According to the band, “This whole album is about connection, about realization of the true nature of our relationship with the world around us. It summons us to stop and take note. It encourages us to take note, and ultimately to act”…
The Myrrors have crept up slowly into the ranks of high desert warriors of psych and on their third album they’ve solidified their position as ones to watch in the lysergic nirvana for 2016. “Entranced Earth” comes on with less force than their previous endeavor, but builds strong, breaking into a heavy percussive toil for “Liberty Is In The Streets” and stretching out in endless expanses on the title track. The band mixes a bit of Eastern roil with the open skied, laid back ramble of luminaries like Brightblack Morning Light, whose desert aura they emulate here. They lace tracks with a meditative, shamanistic thrum, bubbling calm in some places that that’s balanced by an uneasy, disorienting tide on the namesake centerpiece and closer “Surem Dervish”.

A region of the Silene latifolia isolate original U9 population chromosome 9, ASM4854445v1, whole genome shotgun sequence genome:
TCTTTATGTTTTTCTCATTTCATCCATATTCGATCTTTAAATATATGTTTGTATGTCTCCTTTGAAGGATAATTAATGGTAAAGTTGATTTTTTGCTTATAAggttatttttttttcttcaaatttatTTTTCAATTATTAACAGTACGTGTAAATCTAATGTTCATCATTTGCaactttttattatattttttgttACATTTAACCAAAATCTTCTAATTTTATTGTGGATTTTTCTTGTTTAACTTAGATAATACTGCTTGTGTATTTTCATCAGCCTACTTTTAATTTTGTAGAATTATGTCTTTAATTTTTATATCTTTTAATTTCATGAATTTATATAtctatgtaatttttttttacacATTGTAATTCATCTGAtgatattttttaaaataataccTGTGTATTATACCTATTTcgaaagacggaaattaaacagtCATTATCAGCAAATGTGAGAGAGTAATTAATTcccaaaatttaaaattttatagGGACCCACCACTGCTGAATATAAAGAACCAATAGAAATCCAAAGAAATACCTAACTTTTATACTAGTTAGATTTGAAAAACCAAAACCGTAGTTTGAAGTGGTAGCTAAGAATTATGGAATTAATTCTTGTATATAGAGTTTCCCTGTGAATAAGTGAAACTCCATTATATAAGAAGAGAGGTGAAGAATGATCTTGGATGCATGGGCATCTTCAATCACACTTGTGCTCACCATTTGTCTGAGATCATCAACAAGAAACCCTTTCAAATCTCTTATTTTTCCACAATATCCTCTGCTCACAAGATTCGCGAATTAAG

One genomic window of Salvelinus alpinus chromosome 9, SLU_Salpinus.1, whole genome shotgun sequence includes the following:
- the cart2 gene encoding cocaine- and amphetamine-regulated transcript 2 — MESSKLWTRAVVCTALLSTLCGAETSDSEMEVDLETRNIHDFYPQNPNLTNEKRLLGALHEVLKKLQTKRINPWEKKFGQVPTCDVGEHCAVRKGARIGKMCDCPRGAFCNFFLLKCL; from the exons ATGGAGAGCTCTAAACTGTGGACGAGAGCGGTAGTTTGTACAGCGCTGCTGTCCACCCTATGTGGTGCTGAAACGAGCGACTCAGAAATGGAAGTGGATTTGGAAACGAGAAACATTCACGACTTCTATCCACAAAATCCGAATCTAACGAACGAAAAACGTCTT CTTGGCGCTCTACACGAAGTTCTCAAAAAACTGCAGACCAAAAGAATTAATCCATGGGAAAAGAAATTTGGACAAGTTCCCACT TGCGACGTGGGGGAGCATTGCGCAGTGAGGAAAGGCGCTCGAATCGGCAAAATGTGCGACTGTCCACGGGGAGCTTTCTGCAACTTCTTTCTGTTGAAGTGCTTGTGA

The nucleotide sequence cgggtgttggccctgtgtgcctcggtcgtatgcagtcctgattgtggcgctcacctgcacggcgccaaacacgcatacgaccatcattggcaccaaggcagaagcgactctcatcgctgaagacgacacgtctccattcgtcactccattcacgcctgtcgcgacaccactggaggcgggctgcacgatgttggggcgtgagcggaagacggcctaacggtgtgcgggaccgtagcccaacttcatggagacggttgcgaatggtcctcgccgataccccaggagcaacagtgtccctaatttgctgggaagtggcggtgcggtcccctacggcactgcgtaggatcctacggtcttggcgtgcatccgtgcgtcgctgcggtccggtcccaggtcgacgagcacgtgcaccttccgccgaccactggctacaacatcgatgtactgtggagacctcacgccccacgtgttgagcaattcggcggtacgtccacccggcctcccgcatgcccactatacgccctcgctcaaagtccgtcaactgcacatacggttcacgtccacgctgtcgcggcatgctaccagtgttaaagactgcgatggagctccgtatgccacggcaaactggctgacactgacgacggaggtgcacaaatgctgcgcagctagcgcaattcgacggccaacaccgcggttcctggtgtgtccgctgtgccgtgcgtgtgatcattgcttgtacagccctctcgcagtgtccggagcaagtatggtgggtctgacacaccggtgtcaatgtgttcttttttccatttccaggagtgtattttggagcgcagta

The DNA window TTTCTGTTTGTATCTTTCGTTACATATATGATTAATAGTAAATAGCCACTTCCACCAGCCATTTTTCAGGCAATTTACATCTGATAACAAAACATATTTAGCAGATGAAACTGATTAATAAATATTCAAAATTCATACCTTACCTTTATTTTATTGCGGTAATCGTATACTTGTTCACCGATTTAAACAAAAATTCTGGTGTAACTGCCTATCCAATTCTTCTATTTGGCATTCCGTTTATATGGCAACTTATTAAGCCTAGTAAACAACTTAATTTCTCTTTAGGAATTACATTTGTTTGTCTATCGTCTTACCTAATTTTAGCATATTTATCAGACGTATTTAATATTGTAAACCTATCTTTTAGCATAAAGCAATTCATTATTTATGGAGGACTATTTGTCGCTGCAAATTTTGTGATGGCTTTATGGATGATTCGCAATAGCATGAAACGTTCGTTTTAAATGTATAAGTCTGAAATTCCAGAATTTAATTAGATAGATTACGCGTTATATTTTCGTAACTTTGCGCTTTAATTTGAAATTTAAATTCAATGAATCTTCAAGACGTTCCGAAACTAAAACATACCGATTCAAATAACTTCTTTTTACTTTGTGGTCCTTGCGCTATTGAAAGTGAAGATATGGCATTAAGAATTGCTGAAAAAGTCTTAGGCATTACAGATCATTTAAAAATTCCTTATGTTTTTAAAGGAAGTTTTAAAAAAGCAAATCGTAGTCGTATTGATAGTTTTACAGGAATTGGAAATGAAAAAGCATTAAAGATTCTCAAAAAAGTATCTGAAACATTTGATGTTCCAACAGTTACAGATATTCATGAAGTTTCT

The clash of flutes and churn of dissonance breaking into peaceful pools brings to mind another high pillar of modern psychedelia, and there’s more than one instance where this album reminds me of Ghost’s catalog, in particular the expansive Lama Rabi Rabi. In a year built solidly on great psychedelic records, this one has a slow growing capability that’s pushing it steadily to the front. Its not as burn-it-to-the-ground as King Gizzard or as lush as Kikagaku Moyo, but instead its built on a platform of creeping calm and slow menace that’s played out in precised measures over the folds of its two sides. This seems to be the tipping point for The Myrrors, from here on our eyes should be on them to keep up the momentum.